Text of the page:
Back here at Maji there have been multiple wedding parties coming and going all day today. There are hardly any public accesses to the lake here, so on Saturdays Jo opens Maji for free for wedding parties to come take pictures.  There is one public beach kind of nearby, but nowhere near as nice as Maji.

The weather here has been warm, but very rainy.  I guess it isn't called the rainy season for nothing.  Almost everyday it has stormed, but the storms usually only last for a few minutes.  It's stormed twice so far today, once this morning and once while we were at lunch.  It downpours and thunders like crazy, but usually only lasts for about ten or fifteen minutes.  When it's not raining, it's usually overcast. We haven't seen a lot of the sun.  There was a beautiful sunset one night, so I'm hoping the sun will make a few more appearances before we leave.  We still have a week, so I still have hope for that!

One of the best parts of the trip so far has been learning from all the doctors--Congolese and American. The Congolese doctors are incredibly smart and dedicated to their jobs.  Dr. Luc is probably the best surgeon in all of Congo, and he is a fascinating man to watch and listen to.  He always has a smile and is absolutely brilliant.  He takes his job so seriously, with the desire to learn more everyday and provide the best medical care to his people.  Dr. Medard has been working a lot with my dad in the OR and again, has such an intense desire to learn.  He's always eager to ask questions and assistant the doctor he's working with.  Their passion to thrive and their passion for their people are inspiring.  

I also couldn't ask for a greater team of doctors to travel with and learn from.  Already in one week I can tell they will play such an influential part in my future.  I'm so thankful for the role models they have been to me.  Everyday I'm amazed by their performance and knowledge, but also by their love and dedication to God.  Dr. Ekbom is a hoot!  I've never known a better storyteller than him.  His sense of humor and positive view on life is so refreshing and fun.  He's a real breath of fresh air.  Dr. Wilson is also great.  He's so chill in and out of the OR and always willing to help teach me or explain to me what is happening during a procedure.  Dr. Erickson is incredibly knowledgeable about everything, but so kind and encouraging.  His stories of travel, involvement, and God never cease to amaze and inspire me.  My dad as well has always been a role model.  Every time I watch him operate I'm in awe of his precision and abilities.  It's been so fun to be able to be on this trip with him and learn from him as well.   I'm so thankful for and in awe of all the doctors here.  All these guys are serious life goals.  I will always remember the influences they have on me and their willingness to teach me and encourage me.  They've been so fun to be with and I'm so excited to have one more week here to grow and learn from them!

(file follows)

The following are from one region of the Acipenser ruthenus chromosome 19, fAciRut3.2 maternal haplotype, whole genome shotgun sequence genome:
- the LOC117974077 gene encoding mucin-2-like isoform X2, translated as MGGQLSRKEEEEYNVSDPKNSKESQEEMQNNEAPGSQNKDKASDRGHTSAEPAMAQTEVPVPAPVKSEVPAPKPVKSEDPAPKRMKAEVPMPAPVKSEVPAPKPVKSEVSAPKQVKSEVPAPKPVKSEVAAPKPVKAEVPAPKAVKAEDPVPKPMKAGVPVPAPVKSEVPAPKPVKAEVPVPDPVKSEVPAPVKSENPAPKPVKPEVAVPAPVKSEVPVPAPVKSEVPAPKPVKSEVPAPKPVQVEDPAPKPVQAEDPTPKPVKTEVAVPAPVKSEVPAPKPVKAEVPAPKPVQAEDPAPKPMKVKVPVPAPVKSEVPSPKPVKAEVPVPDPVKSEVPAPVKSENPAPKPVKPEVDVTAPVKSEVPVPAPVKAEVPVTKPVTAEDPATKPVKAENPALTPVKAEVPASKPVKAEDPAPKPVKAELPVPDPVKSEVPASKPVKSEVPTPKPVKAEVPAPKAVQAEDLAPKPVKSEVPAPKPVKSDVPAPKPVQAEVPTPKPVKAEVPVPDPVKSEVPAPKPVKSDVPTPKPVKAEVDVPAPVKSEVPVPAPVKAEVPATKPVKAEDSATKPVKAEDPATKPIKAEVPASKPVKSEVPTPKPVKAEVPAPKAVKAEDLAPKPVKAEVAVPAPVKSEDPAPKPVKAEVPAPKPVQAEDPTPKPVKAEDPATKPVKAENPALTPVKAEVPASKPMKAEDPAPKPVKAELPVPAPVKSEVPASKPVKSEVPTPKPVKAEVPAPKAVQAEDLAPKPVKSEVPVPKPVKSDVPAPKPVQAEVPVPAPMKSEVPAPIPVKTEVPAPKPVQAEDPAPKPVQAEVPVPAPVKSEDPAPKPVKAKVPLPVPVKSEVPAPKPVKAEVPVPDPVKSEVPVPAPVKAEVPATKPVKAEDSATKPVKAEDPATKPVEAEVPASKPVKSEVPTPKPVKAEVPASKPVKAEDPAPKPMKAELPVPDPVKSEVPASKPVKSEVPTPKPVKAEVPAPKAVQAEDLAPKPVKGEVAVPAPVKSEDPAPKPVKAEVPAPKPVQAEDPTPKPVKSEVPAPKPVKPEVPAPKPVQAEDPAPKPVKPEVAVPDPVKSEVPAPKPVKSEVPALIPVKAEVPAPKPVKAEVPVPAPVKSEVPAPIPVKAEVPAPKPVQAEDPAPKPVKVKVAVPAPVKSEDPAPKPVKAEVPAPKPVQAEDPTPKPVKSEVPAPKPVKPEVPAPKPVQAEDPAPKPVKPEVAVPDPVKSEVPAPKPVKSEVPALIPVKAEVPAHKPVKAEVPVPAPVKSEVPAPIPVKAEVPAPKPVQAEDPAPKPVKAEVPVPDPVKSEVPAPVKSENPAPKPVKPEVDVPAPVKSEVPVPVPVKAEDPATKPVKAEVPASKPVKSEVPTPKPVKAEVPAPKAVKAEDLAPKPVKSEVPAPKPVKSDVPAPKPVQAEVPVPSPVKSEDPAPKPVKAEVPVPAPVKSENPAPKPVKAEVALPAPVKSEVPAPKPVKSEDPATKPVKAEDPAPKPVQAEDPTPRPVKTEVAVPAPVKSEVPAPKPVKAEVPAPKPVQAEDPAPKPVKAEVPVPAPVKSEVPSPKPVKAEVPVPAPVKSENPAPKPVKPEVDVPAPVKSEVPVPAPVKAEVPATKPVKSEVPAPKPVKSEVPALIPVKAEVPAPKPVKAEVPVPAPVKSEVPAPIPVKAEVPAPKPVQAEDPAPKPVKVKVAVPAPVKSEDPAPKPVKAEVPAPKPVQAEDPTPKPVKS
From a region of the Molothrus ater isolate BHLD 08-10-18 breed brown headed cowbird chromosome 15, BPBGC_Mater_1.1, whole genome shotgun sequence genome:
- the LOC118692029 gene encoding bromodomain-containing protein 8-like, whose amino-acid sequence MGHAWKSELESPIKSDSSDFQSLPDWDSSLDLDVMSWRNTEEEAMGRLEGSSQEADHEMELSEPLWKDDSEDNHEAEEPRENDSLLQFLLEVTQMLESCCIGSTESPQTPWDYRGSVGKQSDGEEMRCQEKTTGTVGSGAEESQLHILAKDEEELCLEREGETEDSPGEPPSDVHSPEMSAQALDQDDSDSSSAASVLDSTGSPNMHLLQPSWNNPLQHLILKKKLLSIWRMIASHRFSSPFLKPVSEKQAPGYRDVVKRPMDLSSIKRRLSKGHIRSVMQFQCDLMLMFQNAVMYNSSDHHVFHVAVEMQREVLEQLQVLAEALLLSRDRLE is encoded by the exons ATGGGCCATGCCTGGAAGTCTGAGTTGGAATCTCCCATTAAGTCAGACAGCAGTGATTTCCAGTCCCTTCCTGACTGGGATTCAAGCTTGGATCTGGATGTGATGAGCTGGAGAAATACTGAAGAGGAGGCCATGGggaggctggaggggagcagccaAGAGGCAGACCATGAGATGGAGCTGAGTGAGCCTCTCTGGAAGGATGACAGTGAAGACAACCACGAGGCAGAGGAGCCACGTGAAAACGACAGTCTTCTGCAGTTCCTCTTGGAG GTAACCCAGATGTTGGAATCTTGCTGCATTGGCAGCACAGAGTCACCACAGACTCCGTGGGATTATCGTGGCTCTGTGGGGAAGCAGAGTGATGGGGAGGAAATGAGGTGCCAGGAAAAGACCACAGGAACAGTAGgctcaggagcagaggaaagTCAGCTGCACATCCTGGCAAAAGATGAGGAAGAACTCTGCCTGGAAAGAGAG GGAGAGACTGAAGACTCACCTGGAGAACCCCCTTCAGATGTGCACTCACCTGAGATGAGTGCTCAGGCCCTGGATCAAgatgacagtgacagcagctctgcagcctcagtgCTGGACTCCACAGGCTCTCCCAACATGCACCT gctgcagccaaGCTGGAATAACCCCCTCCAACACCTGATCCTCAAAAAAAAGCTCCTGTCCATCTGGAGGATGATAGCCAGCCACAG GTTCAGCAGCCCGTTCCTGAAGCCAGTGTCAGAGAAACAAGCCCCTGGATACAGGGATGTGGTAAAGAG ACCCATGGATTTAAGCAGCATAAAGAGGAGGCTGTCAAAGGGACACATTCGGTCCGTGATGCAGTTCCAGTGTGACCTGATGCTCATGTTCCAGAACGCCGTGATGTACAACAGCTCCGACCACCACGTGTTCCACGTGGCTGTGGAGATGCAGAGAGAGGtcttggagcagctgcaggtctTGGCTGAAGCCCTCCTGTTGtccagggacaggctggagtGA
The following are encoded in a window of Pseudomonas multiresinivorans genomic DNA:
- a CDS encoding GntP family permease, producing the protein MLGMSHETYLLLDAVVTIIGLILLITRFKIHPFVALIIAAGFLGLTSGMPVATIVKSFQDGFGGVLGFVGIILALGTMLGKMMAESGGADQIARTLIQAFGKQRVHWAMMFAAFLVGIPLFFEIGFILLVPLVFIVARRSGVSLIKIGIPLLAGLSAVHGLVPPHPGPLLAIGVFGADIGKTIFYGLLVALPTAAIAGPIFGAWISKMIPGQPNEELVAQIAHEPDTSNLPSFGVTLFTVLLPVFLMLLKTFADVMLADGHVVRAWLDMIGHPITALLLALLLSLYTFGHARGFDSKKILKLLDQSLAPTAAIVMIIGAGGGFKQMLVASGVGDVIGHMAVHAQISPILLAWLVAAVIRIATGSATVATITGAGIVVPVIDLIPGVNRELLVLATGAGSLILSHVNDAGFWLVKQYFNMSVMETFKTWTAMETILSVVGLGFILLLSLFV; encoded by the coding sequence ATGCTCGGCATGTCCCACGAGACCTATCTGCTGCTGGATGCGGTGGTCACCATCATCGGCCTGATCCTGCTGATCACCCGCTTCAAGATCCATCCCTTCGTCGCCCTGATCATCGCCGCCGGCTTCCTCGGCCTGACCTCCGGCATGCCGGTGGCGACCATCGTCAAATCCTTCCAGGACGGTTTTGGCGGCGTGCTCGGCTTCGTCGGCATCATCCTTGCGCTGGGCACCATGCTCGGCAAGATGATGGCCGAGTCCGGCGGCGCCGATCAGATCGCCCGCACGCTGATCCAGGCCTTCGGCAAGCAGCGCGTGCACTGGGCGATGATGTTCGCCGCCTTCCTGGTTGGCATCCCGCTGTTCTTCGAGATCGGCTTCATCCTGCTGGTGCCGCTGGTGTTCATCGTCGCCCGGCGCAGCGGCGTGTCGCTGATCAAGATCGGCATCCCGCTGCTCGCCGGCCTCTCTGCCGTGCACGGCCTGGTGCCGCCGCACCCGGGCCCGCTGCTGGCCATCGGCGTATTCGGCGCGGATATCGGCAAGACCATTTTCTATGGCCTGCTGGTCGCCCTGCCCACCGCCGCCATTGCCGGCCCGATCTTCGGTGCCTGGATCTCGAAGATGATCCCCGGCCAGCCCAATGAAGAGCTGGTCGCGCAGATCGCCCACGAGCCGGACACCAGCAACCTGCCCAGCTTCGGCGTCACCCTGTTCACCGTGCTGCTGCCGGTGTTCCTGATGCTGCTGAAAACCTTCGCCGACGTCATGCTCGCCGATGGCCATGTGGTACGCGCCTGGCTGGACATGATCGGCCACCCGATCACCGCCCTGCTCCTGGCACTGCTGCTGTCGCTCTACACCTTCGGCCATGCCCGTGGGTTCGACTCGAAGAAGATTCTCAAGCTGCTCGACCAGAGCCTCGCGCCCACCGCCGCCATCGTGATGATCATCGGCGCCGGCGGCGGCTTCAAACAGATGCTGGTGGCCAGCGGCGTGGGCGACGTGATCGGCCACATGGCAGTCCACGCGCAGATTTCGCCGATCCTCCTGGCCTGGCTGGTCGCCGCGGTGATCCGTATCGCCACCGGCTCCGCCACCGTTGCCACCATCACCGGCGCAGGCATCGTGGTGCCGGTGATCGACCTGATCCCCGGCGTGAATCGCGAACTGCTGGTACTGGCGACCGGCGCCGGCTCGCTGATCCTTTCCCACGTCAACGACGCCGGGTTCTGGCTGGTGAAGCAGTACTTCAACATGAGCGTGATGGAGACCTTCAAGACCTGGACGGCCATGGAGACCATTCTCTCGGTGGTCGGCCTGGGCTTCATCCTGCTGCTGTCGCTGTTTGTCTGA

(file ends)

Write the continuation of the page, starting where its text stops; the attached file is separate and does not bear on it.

1. Loved this post Mary Ella~(I've loved ALL of them, but this one is so detailed and insightful, I feel I am there!). You are so blessed to be with these awesome men, and I am certain your presence adds a bit of levity and beauty! Ask Greg to tell you the story about the cows and his job milking them, and ask Marc about Rosie the pig! Can't wait for the next entry...praying for you!

  2. So excited for you Dr. Mella! I love reading your blog - you are a wonderful story teller...what an amazing experience...

  3. Thank you so much for sharing your experience with all of us. You are certainly using your God given talent for a wonderful cause. Blessings to you, your dad and all the other Dr's and staff.

  4. Mary Ella you are just beaming from underneath your surgical mask ! What an incredible experience you have been blessed to be apart of . Thank You for sharing your adventure and gifts with us ......